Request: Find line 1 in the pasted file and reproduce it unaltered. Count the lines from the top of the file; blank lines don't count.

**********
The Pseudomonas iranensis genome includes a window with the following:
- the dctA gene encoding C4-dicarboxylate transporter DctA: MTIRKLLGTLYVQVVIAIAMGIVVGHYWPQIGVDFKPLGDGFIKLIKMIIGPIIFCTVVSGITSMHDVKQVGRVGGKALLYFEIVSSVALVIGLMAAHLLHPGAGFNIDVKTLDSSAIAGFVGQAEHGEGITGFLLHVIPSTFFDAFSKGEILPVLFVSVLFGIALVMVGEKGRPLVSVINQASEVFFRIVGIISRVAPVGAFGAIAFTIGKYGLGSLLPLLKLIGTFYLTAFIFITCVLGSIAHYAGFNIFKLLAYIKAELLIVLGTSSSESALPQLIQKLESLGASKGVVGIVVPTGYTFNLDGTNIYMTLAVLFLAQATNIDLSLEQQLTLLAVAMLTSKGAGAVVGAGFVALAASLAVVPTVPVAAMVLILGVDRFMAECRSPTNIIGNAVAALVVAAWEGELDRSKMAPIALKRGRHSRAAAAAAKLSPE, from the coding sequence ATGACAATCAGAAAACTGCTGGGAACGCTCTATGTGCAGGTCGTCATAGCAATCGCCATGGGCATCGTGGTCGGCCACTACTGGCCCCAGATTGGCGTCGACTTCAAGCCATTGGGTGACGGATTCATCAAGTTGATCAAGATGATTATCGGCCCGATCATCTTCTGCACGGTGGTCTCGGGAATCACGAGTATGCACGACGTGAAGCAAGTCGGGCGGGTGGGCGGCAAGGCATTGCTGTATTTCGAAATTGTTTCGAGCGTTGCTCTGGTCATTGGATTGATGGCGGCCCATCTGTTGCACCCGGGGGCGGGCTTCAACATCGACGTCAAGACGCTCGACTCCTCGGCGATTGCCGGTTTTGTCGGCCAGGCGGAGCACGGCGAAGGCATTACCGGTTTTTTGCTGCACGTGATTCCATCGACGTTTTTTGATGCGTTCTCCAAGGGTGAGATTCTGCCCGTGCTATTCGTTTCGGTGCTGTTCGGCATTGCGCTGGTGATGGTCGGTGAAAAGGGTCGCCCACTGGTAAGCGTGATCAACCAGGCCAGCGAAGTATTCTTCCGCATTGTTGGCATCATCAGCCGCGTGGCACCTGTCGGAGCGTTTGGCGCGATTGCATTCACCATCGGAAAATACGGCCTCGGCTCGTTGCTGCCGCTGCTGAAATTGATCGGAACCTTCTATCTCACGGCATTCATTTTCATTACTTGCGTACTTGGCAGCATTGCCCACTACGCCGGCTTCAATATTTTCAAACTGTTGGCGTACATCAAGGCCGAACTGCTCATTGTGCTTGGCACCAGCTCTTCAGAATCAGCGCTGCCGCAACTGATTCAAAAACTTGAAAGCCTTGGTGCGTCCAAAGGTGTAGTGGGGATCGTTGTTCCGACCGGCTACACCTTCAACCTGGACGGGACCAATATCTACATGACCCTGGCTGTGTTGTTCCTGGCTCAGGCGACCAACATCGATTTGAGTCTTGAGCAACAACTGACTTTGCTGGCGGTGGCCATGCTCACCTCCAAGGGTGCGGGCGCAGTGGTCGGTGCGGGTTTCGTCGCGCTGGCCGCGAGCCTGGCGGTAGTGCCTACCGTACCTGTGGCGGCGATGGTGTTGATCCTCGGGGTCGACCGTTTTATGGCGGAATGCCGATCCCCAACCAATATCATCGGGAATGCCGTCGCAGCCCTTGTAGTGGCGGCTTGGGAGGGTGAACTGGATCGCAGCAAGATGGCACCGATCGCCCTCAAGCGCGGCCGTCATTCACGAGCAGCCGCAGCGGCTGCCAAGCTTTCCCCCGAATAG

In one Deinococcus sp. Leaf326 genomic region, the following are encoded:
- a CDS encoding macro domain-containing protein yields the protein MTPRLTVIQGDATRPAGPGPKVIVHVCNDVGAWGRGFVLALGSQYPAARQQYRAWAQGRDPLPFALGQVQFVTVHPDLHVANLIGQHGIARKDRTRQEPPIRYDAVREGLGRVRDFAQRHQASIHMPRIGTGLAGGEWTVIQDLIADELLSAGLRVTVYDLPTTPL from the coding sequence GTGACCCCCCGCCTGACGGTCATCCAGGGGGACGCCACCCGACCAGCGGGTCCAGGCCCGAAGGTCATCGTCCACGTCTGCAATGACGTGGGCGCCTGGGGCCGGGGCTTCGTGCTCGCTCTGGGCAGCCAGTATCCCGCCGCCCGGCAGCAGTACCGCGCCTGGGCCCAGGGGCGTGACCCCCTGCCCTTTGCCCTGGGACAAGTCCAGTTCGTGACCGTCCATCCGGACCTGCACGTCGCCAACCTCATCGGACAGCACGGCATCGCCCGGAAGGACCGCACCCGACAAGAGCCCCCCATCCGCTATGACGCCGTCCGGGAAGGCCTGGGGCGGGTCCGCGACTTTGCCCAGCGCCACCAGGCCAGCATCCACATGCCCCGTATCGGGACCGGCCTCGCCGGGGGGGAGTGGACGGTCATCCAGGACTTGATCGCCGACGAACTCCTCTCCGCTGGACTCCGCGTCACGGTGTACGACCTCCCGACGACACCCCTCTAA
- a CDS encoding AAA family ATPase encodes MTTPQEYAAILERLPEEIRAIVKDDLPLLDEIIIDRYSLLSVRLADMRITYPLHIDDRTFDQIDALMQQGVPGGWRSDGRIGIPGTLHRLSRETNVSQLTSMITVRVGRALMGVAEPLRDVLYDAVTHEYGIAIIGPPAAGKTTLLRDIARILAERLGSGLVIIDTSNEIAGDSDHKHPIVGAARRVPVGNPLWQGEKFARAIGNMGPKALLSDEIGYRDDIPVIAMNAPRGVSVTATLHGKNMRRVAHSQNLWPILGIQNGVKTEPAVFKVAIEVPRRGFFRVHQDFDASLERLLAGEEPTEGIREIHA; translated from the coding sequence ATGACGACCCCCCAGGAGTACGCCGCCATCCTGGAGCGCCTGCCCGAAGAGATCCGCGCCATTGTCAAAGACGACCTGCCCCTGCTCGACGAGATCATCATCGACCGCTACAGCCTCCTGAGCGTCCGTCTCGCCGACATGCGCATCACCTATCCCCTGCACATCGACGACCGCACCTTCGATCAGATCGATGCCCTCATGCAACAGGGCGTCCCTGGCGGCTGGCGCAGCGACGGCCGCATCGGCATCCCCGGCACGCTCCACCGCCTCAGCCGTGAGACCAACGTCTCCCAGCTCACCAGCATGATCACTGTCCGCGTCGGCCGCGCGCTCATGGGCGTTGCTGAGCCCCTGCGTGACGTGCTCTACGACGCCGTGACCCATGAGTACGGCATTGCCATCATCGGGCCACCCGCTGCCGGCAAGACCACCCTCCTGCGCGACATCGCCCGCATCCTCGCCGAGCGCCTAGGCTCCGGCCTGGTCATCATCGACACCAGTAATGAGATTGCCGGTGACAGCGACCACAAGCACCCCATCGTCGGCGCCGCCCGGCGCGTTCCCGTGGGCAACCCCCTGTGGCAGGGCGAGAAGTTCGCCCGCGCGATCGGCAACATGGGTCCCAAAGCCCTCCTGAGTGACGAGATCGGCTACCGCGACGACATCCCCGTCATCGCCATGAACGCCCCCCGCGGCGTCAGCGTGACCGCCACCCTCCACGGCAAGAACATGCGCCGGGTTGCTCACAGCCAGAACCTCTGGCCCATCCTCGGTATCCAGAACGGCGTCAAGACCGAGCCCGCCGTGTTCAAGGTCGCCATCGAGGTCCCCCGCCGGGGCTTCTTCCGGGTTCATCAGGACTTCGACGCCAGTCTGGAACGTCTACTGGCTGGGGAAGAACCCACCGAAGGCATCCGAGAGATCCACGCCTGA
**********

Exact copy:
The Pseudomonas iranensis genome includes a window with the following: